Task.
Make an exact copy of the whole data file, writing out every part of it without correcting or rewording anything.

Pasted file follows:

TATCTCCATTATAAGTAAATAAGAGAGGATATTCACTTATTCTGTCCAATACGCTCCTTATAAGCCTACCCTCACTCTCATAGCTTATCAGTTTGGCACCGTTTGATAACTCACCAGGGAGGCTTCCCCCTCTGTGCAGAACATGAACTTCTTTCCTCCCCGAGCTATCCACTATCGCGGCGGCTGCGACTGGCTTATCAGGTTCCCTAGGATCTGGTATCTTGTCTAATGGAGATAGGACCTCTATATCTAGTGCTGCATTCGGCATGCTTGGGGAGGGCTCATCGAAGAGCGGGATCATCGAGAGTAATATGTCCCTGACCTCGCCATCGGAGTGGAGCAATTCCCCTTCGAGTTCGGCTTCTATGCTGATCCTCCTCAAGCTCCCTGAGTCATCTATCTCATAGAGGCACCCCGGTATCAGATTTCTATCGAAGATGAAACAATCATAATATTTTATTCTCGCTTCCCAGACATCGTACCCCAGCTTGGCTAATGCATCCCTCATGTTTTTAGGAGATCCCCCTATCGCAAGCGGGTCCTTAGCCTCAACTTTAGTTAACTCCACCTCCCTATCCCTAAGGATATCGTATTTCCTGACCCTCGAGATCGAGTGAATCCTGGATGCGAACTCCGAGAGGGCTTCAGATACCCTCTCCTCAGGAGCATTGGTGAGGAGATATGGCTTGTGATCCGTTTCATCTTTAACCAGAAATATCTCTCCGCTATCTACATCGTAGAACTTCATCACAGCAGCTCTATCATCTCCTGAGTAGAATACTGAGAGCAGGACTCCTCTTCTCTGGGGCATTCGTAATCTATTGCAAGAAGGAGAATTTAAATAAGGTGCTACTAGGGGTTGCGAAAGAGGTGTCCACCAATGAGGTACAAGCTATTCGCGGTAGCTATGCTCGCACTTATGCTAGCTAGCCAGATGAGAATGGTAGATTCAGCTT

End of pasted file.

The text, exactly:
TATCTCCATTATAAGTAAATAAGAGAGGATATTCACTTATTCTGTCCAATACGCTCCTTATAAGCCTACCCTCACTCTCATAGCTTATCAGTTTGGCACCGTTTGATAACTCACCAGGGAGGCTTCCCCCTCTGTGCAGAACATGAACTTCTTTCCTCCCCGAGCTATCCACTATCGCGGCGGCTGCGACTGGCTTATCAGGTTCCCTAGGATCTGGTATCTTGTCTAATGGAGATAGGACCTCTATATCTAGTGCTGCATTCGGCATGCTTGGGGAGGGCTCATCGAAGAGCGGGATCATCGAGAGTAATATGTCCCTGACCTCGCCATCGGAGTGGAGCAATTCCCCTTCGAGTTCGGCTTCTATGCTGATCCTCCTCAAGCTCCCTGAGTCATCTATCTCATAGAGGCACCCCGGTATCAGATTTCTATCGAAGATGAAACAATCATAATATTTTATTCTCGCTTCCCAGACATCGTACCCCAGCTTGGCTAATGCATCCCTCATGTTTTTAGGAGATCCCCCTATCGCAAGCGGGTCCTTAGCCTCAACTTTAGTTAACTCCACCTCCCTATCCCTAAGGATATCGTATTTCCTGACCCTCGAGATCGAGTGAATCCTGGATGCGAACTCCGAGAGGGCTTCAGATACCCTCTCCTCAGGAGCATTGGTGAGGAGATATGGCTTGTGATCCGTTTCATCTTTAACCAGAAATATCTCTCCGCTATCTACATCGTAGAACTTCATCACAGCAGCTCTATCATCTCCTGAGTAGAATACTGAGAGCAGGACTCCTCTTCTCTGGGGCATTCGTAATCTATTGCAAGAAGGAGAATTTAAATAAGGTGCTACTAGGGGTTGCGAAAGAGGTGTCCACCAATGAGGTACAAGCTATTCGCGGTAGCTATGCTCGCACTTATGCTAGCTAGCCAGATGAGAATGGTAGATTCAGCTT